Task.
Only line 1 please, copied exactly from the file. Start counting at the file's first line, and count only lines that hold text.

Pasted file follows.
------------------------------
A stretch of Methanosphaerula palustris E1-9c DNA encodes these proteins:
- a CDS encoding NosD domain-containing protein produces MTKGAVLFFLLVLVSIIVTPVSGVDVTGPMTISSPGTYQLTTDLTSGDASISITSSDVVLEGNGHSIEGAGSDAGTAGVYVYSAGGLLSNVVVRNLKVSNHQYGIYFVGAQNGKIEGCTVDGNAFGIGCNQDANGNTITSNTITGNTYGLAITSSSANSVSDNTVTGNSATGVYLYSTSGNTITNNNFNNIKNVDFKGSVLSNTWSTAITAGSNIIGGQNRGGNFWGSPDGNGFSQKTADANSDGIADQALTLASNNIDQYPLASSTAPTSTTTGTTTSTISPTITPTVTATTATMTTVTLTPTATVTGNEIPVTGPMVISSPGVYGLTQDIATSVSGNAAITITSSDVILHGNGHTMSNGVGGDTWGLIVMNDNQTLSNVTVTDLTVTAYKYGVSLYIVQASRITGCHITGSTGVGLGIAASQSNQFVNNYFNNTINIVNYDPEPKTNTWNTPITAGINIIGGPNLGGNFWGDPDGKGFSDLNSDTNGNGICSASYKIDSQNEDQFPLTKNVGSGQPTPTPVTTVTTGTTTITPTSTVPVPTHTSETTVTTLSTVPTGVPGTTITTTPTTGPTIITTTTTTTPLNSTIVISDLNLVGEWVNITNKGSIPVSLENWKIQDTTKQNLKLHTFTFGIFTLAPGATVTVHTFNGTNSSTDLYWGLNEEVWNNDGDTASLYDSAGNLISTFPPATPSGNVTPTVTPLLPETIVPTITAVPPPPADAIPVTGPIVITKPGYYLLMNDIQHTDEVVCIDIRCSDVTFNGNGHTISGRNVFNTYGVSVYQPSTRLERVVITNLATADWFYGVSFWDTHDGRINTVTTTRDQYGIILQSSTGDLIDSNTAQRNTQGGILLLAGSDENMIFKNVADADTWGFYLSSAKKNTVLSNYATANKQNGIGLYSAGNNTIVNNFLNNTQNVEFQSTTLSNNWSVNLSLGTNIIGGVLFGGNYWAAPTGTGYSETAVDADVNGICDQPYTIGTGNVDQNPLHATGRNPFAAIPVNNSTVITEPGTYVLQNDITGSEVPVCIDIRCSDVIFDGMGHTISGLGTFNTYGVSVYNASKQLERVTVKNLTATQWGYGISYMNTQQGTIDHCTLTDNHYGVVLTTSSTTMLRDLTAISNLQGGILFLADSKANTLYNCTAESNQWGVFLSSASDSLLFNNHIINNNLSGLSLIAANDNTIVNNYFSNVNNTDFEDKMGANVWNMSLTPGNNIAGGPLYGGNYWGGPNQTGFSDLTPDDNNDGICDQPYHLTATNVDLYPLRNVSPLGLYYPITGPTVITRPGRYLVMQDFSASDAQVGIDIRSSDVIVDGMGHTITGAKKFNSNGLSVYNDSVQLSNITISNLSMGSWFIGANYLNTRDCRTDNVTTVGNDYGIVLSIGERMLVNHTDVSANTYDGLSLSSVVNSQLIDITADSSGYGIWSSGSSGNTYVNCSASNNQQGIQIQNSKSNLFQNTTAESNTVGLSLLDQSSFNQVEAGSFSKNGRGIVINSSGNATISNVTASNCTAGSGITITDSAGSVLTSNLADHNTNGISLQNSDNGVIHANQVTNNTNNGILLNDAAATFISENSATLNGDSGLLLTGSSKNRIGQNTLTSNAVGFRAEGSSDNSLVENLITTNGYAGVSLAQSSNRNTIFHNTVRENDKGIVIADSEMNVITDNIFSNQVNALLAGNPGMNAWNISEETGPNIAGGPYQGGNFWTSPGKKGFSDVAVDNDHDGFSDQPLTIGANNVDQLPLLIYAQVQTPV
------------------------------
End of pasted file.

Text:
A stretch of Methanosphaerula palustris E1-9c DNA encodes these proteins: